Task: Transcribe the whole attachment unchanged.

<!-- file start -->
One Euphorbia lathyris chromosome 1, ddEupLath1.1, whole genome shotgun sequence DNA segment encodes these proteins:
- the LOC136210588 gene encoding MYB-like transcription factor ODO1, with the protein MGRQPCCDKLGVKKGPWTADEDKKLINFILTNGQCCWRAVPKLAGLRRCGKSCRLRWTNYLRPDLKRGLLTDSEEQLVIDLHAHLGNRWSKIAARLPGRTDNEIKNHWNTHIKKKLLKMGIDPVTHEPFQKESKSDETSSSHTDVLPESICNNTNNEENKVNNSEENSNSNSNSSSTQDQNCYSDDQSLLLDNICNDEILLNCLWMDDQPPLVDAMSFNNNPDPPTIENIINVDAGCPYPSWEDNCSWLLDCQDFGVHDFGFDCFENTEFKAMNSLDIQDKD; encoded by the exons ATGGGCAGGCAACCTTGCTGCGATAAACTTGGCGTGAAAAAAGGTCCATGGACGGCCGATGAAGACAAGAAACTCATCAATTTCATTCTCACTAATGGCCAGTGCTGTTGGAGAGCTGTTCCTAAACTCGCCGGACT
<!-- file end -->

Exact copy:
One Euphorbia lathyris chromosome 1, ddEupLath1.1, whole genome shotgun sequence DNA segment encodes these proteins:
- the LOC136210588 gene encoding MYB-like transcription factor ODO1, with the protein MGRQPCCDKLGVKKGPWTADEDKKLINFILTNGQCCWRAVPKLAGLRRCGKSCRLRWTNYLRPDLKRGLLTDSEEQLVIDLHAHLGNRWSKIAARLPGRTDNEIKNHWNTHIKKKLLKMGIDPVTHEPFQKESKSDETSSSHTDVLPESICNNTNNEENKVNNSEENSNSNSNSSSTQDQNCYSDDQSLLLDNICNDEILLNCLWMDDQPPLVDAMSFNNNPDPPTIENIINVDAGCPYPSWEDNCSWLLDCQDFGVHDFGFDCFENTEFKAMNSLDIQDKD; encoded by the exons ATGGGCAGGCAACCTTGCTGCGATAAACTTGGCGTGAAAAAAGGTCCATGGACGGCCGATGAAGACAAGAAACTCATCAATTTCATTCTCACTAATGGCCAGTGCTGTTGGAGAGCTGTTCCTAAACTCGCCGGACT